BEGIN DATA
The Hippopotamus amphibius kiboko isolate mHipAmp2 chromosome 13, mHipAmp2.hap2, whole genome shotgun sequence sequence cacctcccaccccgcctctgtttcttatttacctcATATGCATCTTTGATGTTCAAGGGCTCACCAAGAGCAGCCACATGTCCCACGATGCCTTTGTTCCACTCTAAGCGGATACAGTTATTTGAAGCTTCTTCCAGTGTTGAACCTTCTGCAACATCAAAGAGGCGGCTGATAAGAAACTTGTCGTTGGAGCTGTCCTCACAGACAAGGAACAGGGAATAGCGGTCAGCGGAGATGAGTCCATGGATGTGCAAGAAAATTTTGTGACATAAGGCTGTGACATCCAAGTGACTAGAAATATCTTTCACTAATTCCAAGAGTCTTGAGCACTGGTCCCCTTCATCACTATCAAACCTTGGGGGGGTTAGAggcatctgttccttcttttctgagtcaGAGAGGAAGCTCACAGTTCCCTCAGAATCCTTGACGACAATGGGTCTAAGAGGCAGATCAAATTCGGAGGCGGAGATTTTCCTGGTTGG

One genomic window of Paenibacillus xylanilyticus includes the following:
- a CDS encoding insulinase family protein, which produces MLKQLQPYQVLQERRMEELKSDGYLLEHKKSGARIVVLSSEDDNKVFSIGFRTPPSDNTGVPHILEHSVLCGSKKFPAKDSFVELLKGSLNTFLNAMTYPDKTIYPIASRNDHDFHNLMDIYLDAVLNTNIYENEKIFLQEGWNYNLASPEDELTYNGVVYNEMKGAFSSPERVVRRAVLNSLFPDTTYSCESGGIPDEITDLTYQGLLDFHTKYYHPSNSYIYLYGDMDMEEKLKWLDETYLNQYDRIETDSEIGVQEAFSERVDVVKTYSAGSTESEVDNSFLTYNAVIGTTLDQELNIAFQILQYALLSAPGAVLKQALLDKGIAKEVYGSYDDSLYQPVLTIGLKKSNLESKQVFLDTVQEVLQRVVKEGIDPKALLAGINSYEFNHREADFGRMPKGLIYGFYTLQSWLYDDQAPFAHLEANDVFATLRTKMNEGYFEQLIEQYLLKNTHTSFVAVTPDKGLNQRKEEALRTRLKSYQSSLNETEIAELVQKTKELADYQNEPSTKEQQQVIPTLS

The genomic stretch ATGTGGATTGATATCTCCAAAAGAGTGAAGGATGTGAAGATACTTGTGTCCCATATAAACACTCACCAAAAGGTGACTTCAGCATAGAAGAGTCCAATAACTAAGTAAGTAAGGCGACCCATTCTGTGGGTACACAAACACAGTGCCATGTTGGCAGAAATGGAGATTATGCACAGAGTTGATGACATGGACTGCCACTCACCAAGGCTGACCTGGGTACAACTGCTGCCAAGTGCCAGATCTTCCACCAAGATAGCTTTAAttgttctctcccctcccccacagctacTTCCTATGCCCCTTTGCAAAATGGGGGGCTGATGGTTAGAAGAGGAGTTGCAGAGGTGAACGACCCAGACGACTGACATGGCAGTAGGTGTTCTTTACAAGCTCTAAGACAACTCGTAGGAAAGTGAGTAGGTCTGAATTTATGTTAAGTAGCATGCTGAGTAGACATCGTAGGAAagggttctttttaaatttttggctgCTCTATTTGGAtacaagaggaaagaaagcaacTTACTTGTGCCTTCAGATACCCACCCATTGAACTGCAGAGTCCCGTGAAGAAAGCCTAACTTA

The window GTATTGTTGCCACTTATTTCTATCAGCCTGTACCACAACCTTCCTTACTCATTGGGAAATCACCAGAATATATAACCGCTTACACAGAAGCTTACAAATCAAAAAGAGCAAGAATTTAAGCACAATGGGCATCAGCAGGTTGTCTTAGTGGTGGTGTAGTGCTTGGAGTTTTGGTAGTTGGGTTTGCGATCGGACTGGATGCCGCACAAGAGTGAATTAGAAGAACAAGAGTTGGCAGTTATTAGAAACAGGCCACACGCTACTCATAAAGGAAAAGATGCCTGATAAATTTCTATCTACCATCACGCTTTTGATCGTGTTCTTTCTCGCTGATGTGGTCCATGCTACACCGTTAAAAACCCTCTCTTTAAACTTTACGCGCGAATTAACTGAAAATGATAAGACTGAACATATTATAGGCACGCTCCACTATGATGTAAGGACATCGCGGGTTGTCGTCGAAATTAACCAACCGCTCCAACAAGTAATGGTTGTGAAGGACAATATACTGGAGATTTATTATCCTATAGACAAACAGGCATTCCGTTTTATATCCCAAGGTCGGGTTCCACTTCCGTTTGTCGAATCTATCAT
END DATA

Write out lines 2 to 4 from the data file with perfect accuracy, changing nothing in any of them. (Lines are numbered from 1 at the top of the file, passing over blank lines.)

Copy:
One genomic window of Paenibacillus xylanilyticus includes the following:
- a CDS encoding insulinase family protein, which produces MLKQLQPYQVLQERRMEELKSDGYLLEHKKSGARIVVLSSEDDNKVFSIGFRTPPSDNTGVPHILEHSVLCGSKKFPAKDSFVELLKGSLNTFLNAMTYPDKTIYPIASRNDHDFHNLMDIYLDAVLNTNIYENEKIFLQEGWNYNLASPEDELTYNGVVYNEMKGAFSSPERVVRRAVLNSLFPDTTYSCESGGIPDEITDLTYQGLLDFHTKYYHPSNSYIYLYGDMDMEEKLKWLDETYLNQYDRIETDSEIGVQEAFSERVDVVKTYSAGSTESEVDNSFLTYNAVIGTTLDQELNIAFQILQYALLSAPGAVLKQALLDKGIAKEVYGSYDDSLYQPVLTIGLKKSNLESKQVFLDTVQEVLQRVVKEGIDPKALLAGINSYEFNHREADFGRMPKGLIYGFYTLQSWLYDDQAPFAHLEANDVFATLRTKMNEGYFEQLIEQYLLKNTHTSFVAVTPDKGLNQRKEEALRTRLKSYQSSLNETEIAELVQKTKELADYQNEPSTKEQQQVIPTLS

The genomic stretch ATGTGGATTGATATCTCCAAAAGAGTGAAGGATGTGAAGATACTTGTGTCCCATATAAACACTCACCAAAAGGTGACTTCAGCATAGAAGAGTCCAATAACTAAGTAAGTAAGGCGACCCATTCTGTGGGTACACAAACACAGTGCCATGTTGGCAGAAATGGAGATTATGCACAGAGTTGATGACATGGACTGCCACTCACCAAGGCTGACCTGGGTACAACTGCTGCCAAGTGCCAGATCTTCCACCAAGATAGCTTTAAttgttctctcccctcccccacagctacTTCCTATGCCCCTTTGCAAAATGGGGGGCTGATGGTTAGAAGAGGAGTTGCAGAGGTGAACGACCCAGACGACTGACATGGCAGTAGGTGTTCTTTACAAGCTCTAAGACAACTCGTAGGAAAGTGAGTAGGTCTGAATTTATGTTAAGTAGCATGCTGAGTAGACATCGTAGGAAagggttctttttaaatttttggctgCTCTATTTGGAtacaagaggaaagaaagcaacTTACTTGTGCCTTCAGATACCCACCCATTGAACTGCAGAGTCCCGTGAAGAAAGCCTAACTTA